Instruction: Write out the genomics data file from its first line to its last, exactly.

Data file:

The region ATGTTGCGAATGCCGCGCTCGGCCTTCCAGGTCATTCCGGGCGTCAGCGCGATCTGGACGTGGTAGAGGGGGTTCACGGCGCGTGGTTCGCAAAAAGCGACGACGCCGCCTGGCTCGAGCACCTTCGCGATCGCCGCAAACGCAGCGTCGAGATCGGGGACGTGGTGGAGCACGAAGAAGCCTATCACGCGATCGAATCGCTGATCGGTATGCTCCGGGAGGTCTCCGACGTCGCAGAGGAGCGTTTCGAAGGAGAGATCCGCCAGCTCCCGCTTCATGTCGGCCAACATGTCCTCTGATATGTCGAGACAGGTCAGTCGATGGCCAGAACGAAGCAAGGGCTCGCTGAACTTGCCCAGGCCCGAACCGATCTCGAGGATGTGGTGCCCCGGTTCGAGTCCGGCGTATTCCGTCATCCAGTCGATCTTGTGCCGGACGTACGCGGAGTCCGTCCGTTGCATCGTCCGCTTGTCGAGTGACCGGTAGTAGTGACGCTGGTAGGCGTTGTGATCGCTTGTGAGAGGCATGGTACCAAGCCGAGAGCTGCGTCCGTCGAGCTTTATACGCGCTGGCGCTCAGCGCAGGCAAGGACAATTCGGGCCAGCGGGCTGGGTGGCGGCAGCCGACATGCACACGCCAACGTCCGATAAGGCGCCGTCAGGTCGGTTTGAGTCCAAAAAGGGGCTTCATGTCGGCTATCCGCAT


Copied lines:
The region ATGTTGCGAATGCCGCGCTCGGCCTTCCAGGTCATTCCGGGCGTCAGCGCGATCTGGACGTGGTAGAGGGGGTTCACGGCGCGTGGTTCGCAAAAAGCGACGACGCCGCCTGGCTCGAGCACCTTCGCGATCGCCGCAAACGCAGCGTCGAGATCGGGGACGTGGTGGAGCACGAAGAAGCCTATCACGCGATCGAATCGCTGATCGGTATGCTCCGGGAGGTCTCCGACGTCGCAGAGGAGCGTTTCGAAGGAGAGATCCGCCAGCTCCCGCTTCATGTCGGCCAACATGTCCTCTGATATGTCGAGACAGGTCAGTCGATGGCCAGAACGAAGCAAGGGCTCGCTGAACTTGCCCAGGCCCGAACCGATCTCGAGGATGTGGTGCCCCGGTTCGAGTCCGGCGTATTCCGTCATCCAGTCGATCTTGTGCCGGACGTACGCGGAGTCCGTCCGTTGCATCGTCCGCTTGTCGAGTGACCGGTAGTAGTGACGCTGGTAGGCGTTGTGATCGCTTGTGAGAGGCATGGTACCAAGCCGAGAGCTGCGTCCGTCGAGCTTTATACGCGCTGGCGCTCAGCGCAGGCAAGGACAATTCGGGCCAGCGGGCTGGGTGGCGGCAGCCGACATGCACACGCCAACGTCCGATAAGGCGCCGTCAGGTCGGTTTGAGTCCAAAAAGGGGCTTCATGTCGGCTATCCGCAT